Deciding what's real versus fake news

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Remember the old advertisements with the slogan “Is it live or is it Memorex?” That company touted its cassette tape quality, saying listeners couldn’t distinguish between a recording on one of its cassettes and a live performance.

Today, we are faced with the question of “Is it real or is it fake?” when dealing with our digest of news. We have a president who insists some news is “fake,” “failing,” “disgusting,” “corrupt,” and the hundreds of thousands of journalists around the nation are “enemies of the American people.” Wow.

I recently spoke to the Gillespie County Republicans group here and there definitely is a trend that what’s real and what’s fake sometimes follows our political leanings. I thought it might be helpful to refresh from our college Journalism 101 classes in college about just what constitutes news.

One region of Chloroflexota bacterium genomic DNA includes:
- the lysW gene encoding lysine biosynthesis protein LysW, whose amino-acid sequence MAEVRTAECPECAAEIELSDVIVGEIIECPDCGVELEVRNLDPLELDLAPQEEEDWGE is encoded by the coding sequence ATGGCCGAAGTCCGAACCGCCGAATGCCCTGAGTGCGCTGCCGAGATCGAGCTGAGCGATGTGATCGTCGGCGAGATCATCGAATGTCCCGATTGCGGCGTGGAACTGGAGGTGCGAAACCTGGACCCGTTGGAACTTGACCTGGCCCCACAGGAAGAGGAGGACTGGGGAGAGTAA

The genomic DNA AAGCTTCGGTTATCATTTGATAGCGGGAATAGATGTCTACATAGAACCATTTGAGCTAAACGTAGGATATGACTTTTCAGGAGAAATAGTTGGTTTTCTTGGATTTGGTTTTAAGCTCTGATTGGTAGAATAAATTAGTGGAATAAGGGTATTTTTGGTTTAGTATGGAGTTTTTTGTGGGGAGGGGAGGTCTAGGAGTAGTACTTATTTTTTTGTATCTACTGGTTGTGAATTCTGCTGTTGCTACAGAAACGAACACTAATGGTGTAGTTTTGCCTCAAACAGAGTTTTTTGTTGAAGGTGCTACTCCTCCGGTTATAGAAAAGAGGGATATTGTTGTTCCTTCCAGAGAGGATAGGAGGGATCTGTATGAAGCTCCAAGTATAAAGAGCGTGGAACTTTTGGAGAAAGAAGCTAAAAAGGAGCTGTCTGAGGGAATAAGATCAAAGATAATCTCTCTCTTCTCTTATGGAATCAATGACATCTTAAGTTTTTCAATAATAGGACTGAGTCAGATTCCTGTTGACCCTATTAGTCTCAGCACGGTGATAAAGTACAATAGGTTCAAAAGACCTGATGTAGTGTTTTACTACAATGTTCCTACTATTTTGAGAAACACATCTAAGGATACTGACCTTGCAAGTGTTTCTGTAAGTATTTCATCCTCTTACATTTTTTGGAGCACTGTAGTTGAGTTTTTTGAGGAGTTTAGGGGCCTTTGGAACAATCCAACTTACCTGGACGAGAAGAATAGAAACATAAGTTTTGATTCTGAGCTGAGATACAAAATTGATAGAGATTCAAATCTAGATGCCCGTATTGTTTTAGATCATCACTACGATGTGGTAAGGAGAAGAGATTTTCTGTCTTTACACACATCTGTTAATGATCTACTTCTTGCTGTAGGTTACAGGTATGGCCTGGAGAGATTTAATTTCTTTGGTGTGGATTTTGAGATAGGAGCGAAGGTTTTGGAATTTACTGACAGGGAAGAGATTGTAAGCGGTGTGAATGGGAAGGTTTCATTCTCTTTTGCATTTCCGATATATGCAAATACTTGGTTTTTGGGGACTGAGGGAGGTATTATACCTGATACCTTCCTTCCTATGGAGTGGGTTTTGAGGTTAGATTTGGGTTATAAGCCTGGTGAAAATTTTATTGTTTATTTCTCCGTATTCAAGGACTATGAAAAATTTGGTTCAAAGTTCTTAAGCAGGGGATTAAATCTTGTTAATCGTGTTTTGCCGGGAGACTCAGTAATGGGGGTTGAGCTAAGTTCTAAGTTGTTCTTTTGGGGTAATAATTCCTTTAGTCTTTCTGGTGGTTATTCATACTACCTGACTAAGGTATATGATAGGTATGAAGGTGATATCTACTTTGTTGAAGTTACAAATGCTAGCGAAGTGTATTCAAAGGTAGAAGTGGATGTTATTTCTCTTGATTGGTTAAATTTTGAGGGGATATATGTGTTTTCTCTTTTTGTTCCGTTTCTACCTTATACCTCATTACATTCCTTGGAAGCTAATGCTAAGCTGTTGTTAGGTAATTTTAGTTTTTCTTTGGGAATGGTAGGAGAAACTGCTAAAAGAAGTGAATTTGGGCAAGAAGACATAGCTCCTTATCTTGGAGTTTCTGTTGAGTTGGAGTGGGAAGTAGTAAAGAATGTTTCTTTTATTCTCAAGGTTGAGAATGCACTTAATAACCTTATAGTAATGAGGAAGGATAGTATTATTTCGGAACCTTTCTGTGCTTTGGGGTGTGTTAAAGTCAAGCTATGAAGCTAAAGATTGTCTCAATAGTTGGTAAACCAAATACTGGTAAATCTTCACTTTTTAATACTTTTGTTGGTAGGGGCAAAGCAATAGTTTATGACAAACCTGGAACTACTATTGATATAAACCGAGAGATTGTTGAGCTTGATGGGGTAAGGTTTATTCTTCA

Editors and reporters look for these six most important characteristics of what determines if something is “news”:

Timeliness — Journalists stress current information. They also look for fresh angles and try to dig up some background on the information. For a weekly newspaper, that can be more difficult, but we use our website and Facebook to update the public on important situations, such as the bomb threat at Fredericksburg High School a couple of years ago (which thankfully turned out to be a hoax).

Impact — If it affects readers physically or emotionally. When your taxes go up, that is news because it affects your wallet.

Prominence — If Joe Blow catches pneumonia, it is not news except to that person’s family and friends. But if the U.S. president catches pneumonia, it can affect the leadership of the country, the stock market and other areas.

Proximity — The closer an event is to home, the more newsworthy it becomes. A tornado in Iowa is not necessarily news to us here in Gillespie County, but a tornado that destroys a Fredericksburg water facility, such as happened in recent times, was news for our readers.

Singularity (or novelty) — Deviations from the normal are more newsworthy than the commonplace. Unexpected or unusual events, like the Turner Hall fire, drama or change get people’s attention.

 

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